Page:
A pandemic-friendly virtual fundraiser has launched to support Australians with chronic pain.
A virtual challenge aims to raise funds to support Australians living with persisting pain.
Go the Distance is an initiative of Pain Revolution, an organisation set up to modernise the understanding of pain in rural and regional communities.
It challenges participants to run, walk or ride as far as possible while raising awareness and funds.
Go the Distance will be held in October, and all funds raised will support chronic pain patients and their practitioners in rural and regional Australia through Pain Revolution’s initiatives.
“This is for anyone challenged by persistent pain or anyone who loves, parents, works with or sees the immense personal cost of persistent pain,” said Professor Lorimer Moseley, a pain scientist at the University of South Australia and CEO of Pain Revolution.
He said the event was an opportunity to improve outcomes and show solidarity and support for those who live with chronic pain.
“Sure, you could just make a donation to the cause, but why not make it work for you personally – gather your mates or colleagues and in the process, take the opportunity to share your knowledge of hope, opportunity and possibility that modern science offers people in pain,” he said.
Physical challenges in the name of charity are nothing new, but this one has a direct relevance to the cause.
“There is very strong evidence that movement is medicine,” Professor Moseley said. “Our muscles, bones, ligaments, skin, tendons – you name it – LOVE movement.”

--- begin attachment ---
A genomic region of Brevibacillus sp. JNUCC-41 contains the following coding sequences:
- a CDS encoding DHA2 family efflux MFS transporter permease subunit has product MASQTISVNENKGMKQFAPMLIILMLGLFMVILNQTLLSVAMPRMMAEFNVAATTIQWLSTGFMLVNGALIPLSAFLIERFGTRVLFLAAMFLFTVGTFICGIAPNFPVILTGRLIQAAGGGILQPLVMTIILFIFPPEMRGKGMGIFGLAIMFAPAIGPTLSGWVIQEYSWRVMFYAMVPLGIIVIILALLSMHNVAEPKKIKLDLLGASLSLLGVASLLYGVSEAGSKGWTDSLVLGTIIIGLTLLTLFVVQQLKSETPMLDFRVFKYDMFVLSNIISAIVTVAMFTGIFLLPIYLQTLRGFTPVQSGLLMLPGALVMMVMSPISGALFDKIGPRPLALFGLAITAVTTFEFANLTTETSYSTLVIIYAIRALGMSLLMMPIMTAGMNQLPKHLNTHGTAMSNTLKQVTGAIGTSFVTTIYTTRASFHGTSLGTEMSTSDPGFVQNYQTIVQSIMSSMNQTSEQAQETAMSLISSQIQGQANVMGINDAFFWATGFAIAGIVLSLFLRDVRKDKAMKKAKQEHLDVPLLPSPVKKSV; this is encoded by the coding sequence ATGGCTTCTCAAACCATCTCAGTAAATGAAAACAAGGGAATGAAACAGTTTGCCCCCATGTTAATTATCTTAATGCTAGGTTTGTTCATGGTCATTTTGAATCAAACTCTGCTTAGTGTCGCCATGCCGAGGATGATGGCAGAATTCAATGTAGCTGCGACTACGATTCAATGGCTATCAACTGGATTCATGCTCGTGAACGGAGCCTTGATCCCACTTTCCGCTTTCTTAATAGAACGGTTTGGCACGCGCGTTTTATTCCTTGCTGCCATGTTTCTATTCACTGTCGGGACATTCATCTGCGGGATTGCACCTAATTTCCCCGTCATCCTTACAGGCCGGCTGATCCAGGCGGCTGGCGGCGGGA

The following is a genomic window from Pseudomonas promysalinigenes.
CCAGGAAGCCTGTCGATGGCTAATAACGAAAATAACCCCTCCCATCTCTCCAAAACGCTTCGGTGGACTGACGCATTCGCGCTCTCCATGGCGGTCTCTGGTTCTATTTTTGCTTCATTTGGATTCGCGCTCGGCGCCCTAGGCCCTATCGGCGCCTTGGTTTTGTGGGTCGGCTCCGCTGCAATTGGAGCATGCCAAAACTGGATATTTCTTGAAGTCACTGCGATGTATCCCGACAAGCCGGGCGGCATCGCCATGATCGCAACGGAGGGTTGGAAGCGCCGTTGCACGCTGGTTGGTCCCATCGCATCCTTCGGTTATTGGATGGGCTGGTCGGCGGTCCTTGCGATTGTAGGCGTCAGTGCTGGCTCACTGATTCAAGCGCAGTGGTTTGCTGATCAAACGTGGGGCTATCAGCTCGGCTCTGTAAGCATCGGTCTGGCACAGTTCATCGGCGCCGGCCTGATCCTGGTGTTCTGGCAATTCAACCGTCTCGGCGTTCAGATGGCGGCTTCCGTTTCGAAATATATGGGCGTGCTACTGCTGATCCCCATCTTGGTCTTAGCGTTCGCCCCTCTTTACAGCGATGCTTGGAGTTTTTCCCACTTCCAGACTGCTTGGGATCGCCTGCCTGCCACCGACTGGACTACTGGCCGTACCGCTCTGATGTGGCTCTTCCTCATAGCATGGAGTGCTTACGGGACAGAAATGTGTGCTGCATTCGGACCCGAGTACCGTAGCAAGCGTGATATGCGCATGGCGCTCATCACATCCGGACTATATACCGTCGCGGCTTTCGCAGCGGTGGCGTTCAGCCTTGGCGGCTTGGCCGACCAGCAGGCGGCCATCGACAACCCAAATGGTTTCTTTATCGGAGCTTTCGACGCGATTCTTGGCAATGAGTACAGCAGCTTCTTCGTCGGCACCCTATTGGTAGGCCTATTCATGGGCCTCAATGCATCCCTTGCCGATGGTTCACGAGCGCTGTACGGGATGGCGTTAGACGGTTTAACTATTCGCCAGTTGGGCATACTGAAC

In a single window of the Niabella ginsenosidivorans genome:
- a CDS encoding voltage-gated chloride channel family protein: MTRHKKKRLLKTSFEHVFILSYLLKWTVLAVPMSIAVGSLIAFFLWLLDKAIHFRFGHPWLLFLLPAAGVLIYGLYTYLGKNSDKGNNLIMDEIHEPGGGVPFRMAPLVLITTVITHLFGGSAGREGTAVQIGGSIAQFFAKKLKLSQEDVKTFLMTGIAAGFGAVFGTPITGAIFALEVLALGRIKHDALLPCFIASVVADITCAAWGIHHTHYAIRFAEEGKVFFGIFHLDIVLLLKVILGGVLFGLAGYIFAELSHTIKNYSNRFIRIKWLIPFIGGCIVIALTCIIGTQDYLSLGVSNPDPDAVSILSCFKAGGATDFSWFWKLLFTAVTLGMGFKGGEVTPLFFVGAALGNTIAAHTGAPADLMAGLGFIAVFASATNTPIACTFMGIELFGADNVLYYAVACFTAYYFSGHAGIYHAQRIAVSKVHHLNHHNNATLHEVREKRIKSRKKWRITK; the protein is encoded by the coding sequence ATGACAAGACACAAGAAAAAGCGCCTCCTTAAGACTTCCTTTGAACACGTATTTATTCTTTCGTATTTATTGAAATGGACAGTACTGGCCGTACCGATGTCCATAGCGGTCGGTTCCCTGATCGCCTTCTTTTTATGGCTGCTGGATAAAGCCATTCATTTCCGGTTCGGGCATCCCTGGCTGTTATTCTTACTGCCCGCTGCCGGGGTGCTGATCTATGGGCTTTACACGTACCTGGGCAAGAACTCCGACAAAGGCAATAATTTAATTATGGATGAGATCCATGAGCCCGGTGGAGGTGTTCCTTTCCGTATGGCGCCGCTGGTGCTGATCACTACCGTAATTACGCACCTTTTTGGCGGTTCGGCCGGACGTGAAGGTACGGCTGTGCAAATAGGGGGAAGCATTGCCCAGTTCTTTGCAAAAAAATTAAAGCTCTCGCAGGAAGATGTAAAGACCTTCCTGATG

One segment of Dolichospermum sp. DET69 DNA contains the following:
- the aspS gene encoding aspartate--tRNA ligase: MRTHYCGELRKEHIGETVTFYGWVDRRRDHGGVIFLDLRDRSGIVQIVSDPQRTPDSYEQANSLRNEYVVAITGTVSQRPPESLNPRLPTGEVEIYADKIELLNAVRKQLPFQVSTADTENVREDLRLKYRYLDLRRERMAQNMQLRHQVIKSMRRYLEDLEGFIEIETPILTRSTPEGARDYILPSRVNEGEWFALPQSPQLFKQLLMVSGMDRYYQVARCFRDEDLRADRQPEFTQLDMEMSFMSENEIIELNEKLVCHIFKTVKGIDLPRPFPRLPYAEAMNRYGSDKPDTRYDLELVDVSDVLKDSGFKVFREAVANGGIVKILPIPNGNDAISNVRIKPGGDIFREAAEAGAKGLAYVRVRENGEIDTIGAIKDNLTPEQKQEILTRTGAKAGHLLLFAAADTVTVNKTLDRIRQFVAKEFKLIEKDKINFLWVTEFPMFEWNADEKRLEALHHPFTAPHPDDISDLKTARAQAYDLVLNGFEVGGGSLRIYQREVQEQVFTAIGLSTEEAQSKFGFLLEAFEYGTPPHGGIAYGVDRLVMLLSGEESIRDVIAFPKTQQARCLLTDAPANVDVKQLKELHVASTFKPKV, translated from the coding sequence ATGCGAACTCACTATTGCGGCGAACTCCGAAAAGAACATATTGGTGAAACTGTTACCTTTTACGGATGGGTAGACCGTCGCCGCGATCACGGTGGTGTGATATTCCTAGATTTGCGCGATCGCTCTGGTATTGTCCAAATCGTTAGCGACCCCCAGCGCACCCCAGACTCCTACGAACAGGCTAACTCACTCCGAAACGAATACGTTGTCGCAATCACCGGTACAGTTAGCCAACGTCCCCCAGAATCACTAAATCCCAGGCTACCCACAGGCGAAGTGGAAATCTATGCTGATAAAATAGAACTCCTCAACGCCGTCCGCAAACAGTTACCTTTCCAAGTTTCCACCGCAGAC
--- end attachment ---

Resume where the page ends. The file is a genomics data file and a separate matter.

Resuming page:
He said learning and movement were two essential ways to promote recovery from persistent pain.
“Go the Distance is challenging everyone to learn a bit more about pain and get moving, and walking, running and cycling are three easy ways to do it.”
Go the Distance has replaced the annual Rural Outreach Tour, which has been the major Pain Revolution fundraiser in the past. “Like many events in 2021, covid has meant that we had to find an alternative to the Tour,” said Professor Moseley.
Participants can sign up as individuals or join a team at painrevolution.raisely.com.
Pain Revolution runs two main programs to promote modern pain science among health professionals in rural and regional Australia.
The Local Pain Educator Program trains rural and regional GPs and health professionals in modern pain science and management. They, in turn, provide public outreach and training to support their community with evidence-based active, psychological and self-management strategies.
The other project is called the Local Pain Collectives. Pain Revolution helps rural and regional health professionals establish community-based, interdisciplinary networks that meet regularly to build their skills in contemporary pain education and care.
Since the first inaugural Rural Outreach Tour that saw Pain Revolution’s team cycling from Melbourne to Adelaide in 2017, the organisation has supported 54 local pain educators and established five local pain collectives across NSW and Western Australia.
“[These educators] are driving change in their local communities by delivering pain education to health professionals and the general public,” said Professor Mosely.